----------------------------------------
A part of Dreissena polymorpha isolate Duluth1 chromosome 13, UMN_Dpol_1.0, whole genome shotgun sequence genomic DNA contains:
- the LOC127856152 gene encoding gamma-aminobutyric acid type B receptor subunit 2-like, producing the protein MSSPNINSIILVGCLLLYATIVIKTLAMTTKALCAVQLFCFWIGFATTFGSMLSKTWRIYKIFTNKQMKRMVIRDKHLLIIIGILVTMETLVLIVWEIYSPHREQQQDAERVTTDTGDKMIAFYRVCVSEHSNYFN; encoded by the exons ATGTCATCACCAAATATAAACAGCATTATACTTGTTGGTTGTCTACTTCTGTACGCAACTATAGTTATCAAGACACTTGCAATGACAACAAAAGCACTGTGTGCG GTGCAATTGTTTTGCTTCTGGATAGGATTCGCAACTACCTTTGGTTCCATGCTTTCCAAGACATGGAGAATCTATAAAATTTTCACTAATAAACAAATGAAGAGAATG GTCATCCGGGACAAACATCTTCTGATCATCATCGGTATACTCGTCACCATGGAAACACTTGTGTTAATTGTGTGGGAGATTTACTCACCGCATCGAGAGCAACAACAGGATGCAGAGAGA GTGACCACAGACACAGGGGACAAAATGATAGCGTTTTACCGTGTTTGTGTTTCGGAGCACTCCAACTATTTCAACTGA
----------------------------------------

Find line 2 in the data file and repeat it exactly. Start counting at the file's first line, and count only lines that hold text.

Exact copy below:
- the LOC127856152 gene encoding gamma-aminobutyric acid type B receptor subunit 2-like, producing the protein MSSPNINSIILVGCLLLYATIVIKTLAMTTKALCAVQLFCFWIGFATTFGSMLSKTWRIYKIFTNKQMKRMVIRDKHLLIIIGILVTMETLVLIVWEIYSPHREQQQDAERVTTDTGDKMIAFYRVCVSEHSNYFN; encoded by the exons ATGTCATCACCAAATATAAACAGCATTATACTTGTTGGTTGTCTACTTCTGTACGCAACTATAGTTATCAAGACACTTGCAATGACAACAAAAGCACTGTGTGCG GTGCAATTGTTTTGCTTCTGGATAGGATTCGCAACTACCTTTGGTTCCATGCTTTCCAAGACATGGAGAATCTATAAAATTTTCACTAATAAACAAATGAAGAGAATG GTCATCCGGGACAAACATCTTCTGATCATCATCGGTATACTCGTCACCATGGAAACACTTGTGTTAATTGTGTGGGAGATTTACTCACCGCATCGAGAGCAACAACAGGATGCAGAGAGA GTGACCACAGACACAGGGGACAAAATGATAGCGTTTTACCGTGTTTGTGTTTCGGAGCACTCCAACTATTTCAACTGA